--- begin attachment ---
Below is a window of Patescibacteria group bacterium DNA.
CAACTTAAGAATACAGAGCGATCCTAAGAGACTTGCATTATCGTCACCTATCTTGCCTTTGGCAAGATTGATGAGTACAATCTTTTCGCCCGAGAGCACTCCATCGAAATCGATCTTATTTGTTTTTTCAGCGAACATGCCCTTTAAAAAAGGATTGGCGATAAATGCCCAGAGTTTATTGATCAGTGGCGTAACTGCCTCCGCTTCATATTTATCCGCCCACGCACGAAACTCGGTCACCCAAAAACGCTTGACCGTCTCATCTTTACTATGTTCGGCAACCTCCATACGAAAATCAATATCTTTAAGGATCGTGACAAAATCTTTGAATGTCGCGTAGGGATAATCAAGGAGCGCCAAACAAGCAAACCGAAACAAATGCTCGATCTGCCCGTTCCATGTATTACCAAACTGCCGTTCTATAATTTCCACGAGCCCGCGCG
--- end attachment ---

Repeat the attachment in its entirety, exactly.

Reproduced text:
Below is a window of Patescibacteria group bacterium DNA.
CAACTTAAGAATACAGAGCGATCCTAAGAGACTTGCATTATCGTCACCTATCTTGCCTTTGGCAAGATTGATGAGTACAATCTTTTCGCCCGAGAGCACTCCATCGAAATCGATCTTATTTGTTTTTTCAGCGAACATGCCCTTTAAAAAAGGATTGGCGATAAATGCCCAGAGTTTATTGATCAGTGGCGTAACTGCCTCCGCTTCATATTTATCCGCCCACGCACGAAACTCGGTCACCCAAAAACGCTTGACCGTCTCATCTTTACTATGTTCGGCAACCTCCATACGAAAATCAATATCTTTAAGGATCGTGACAAAATCTTTGAATGTCGCGTAGGGATAATCAAGGAGCGCCAAACAAGCAAACCGAAACAAATGCTCGATCTGCCCGTTCCATGTATTACCAAACTGCCGTTCTATAATTTCCACGAGCCCGCGCG